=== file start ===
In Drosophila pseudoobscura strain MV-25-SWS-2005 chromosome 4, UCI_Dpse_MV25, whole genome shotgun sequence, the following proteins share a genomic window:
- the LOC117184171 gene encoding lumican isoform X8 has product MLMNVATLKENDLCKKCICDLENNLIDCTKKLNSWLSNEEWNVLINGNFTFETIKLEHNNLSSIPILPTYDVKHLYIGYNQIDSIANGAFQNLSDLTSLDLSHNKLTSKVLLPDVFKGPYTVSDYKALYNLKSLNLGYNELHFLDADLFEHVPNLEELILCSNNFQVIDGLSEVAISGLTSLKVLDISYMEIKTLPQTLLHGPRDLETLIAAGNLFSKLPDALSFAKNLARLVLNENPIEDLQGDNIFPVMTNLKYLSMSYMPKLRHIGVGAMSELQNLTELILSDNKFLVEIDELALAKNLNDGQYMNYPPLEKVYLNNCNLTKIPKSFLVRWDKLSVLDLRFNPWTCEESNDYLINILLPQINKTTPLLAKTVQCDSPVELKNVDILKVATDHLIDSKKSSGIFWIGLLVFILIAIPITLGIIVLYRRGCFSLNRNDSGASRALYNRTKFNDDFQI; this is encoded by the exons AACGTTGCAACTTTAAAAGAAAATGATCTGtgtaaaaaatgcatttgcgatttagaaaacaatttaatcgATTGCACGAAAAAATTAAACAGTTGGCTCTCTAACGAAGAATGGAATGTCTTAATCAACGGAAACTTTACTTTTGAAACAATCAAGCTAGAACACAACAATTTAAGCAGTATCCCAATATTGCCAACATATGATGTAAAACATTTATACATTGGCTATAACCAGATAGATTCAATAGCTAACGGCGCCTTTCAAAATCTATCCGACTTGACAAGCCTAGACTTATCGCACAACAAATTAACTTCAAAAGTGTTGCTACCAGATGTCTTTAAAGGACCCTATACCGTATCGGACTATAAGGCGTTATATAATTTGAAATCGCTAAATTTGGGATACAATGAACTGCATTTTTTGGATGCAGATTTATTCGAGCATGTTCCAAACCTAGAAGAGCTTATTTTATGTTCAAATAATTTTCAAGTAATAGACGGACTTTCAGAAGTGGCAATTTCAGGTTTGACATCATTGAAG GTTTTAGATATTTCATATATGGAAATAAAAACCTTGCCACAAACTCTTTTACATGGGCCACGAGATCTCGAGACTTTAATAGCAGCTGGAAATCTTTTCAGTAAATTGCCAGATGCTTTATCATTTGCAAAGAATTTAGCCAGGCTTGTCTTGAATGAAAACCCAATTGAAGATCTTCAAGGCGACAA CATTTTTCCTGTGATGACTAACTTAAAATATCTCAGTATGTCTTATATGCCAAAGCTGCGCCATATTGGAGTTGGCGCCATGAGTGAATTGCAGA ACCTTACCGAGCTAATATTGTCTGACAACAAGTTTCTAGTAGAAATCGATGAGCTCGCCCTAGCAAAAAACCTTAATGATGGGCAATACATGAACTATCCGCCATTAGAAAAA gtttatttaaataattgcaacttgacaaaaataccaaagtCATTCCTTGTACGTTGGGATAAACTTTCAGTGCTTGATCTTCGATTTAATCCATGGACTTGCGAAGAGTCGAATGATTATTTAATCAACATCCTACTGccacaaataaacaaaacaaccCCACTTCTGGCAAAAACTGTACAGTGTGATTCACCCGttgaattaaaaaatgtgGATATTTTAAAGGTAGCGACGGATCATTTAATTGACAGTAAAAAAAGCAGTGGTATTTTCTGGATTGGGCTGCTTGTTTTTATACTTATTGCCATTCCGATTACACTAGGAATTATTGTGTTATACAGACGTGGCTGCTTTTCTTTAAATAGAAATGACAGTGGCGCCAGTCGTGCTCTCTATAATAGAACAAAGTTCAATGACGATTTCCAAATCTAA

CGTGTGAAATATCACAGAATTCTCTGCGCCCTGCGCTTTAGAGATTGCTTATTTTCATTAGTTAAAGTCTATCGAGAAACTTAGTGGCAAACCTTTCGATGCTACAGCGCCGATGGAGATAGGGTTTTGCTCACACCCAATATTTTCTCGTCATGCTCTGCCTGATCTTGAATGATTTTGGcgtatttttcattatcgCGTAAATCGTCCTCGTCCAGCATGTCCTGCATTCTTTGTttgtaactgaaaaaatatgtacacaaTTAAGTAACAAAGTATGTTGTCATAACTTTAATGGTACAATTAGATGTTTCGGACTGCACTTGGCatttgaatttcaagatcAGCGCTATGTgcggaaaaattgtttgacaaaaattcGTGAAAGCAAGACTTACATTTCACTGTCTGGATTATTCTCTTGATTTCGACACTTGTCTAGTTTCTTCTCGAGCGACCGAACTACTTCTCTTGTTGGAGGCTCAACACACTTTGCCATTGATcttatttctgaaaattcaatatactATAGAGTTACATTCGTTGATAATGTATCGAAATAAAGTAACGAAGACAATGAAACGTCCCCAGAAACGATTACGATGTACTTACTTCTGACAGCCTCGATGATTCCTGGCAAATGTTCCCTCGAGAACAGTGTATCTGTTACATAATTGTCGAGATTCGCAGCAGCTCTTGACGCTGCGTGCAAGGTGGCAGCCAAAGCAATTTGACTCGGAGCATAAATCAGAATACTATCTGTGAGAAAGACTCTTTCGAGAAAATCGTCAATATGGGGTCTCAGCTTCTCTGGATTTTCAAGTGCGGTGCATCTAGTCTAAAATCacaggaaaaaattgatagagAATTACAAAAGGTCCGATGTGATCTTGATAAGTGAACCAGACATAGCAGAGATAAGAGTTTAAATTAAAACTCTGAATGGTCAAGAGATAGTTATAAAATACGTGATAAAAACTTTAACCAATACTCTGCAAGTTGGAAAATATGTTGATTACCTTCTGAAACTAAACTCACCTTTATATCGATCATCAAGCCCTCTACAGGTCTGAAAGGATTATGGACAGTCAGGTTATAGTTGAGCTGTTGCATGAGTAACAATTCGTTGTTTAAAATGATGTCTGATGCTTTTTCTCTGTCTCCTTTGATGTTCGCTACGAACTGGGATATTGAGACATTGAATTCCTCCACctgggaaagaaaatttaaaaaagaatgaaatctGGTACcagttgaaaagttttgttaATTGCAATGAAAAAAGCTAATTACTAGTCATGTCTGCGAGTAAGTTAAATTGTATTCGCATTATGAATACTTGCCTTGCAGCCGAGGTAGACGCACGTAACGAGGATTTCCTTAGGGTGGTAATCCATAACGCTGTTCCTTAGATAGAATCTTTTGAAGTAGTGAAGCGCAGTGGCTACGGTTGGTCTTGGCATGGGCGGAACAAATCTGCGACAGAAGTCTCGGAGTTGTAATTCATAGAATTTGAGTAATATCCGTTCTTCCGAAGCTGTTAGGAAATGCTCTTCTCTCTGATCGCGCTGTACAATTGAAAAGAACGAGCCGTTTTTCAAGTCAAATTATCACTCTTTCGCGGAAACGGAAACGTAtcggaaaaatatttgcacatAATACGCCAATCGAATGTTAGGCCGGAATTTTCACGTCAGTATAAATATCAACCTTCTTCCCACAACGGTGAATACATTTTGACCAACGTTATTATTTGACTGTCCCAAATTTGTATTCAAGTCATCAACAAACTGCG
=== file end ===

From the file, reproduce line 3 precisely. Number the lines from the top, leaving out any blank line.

CGTGTGAAATATCACAGAATTCTCTGCGCCCTGCGCTTTAGAGATTGCTTATTTTCATTAGTTAAAGTCTATCGAGAAACTTAGTGGCAAACCTTTCGATGCTACAGCGCCGATGGAGATAGGGTTTTGCTCACACCCAATATTTTCTCGTCATGCTCTGCCTGATCTTGAATGATTTTGGcgtatttttcattatcgCGTAAATCGTCCTCGTCCAGCATGTCCTGCATTCTTTGTttgtaactgaaaaaatatgtacacaaTTAAGTAACAAAGTATGTTGTCATAACTTTAATGGTACAATTAGATGTTTCGGACTGCACTTGGCatttgaatttcaagatcAGCGCTATGTgcggaaaaattgtttgacaaaaattcGTGAAAGCAAGACTTACATTTCACTGTCTGGATTATTCTCTTGATTTCGACACTTGTCTAGTTTCTTCTCGAGCGACCGAACTACTTCTCTTGTTGGAGGCTCAACACACTTTGCCATTGATcttatttctgaaaattcaatatactATAGAGTTACATTCGTTGATAATGTATCGAAATAAAGTAACGAAGACAATGAAACGTCCCCAGAAACGATTACGATGTACTTACTTCTGACAGCCTCGATGATTCCTGGCAAATGTTCCCTCGAGAACAGTGTATCTGTTACATAATTGTCGAGATTCGCAGCAGCTCTTGACGCTGCGTGCAAGGTGGCAGCCAAAGCAATTTGACTCGGAGCATAAATCAGAATACTATCTGTGAGAAAGACTCTTTCGAGAAAATCGTCAATATGGGGTCTCAGCTTCTCTGGATTTTCAAGTGCGGTGCATCTAGTCTAAAATCacaggaaaaaattgatagagAATTACAAAAGGTCCGATGTGATCTTGATAAGTGAACCAGACATAGCAGAGATAAGAGTTTAAATTAAAACTCTGAATGGTCAAGAGATAGTTATAAAATACGTGATAAAAACTTTAACCAATACTCTGCAAGTTGGAAAATATGTTGATTACCTTCTGAAACTAAACTCACCTTTATATCGATCATCAAGCCCTCTACAGGTCTGAAAGGATTATGGACAGTCAGGTTATAGTTGAGCTGTTGCATGAGTAACAATTCGTTGTTTAAAATGATGTCTGATGCTTTTTCTCTGTCTCCTTTGATGTTCGCTACGAACTGGGATATTGAGACATTGAATTCCTCCACctgggaaagaaaatttaaaaaagaatgaaatctGGTACcagttgaaaagttttgttaATTGCAATGAAAAAAGCTAATTACTAGTCATGTCTGCGAGTAAGTTAAATTGTATTCGCATTATGAATACTTGCCTTGCAGCCGAGGTAGACGCACGTAACGAGGATTTCCTTAGGGTGGTAATCCATAACGCTGTTCCTTAGATAGAATCTTTTGAAGTAGTGAAGCGCAGTGGCTACGGTTGGTCTTGGCATGGGCGGAACAAATCTGCGACAGAAGTCTCGGAGTTGTAATTCATAGAATTTGAGTAATATCCGTTCTTCCGAAGCTGTTAGGAAATGCTCTTCTCTCTGATCGCGCTGTACAATTGAAAAGAACGAGCCGTTTTTCAAGTCAAATTATCACTCTTTCGCGGAAACGGAAACGTAtcggaaaaatatttgcacatAATACGCCAATCGAATGTTAGGCCGGAATTTTCACGTCAGTATAAATATCAACCTTCTTCCCACAACGGTGAATACATTTTGACCAACGTTATTATTTGACTGTCCCAAATTTGTATTCAAGTCATCAACAAACTGCG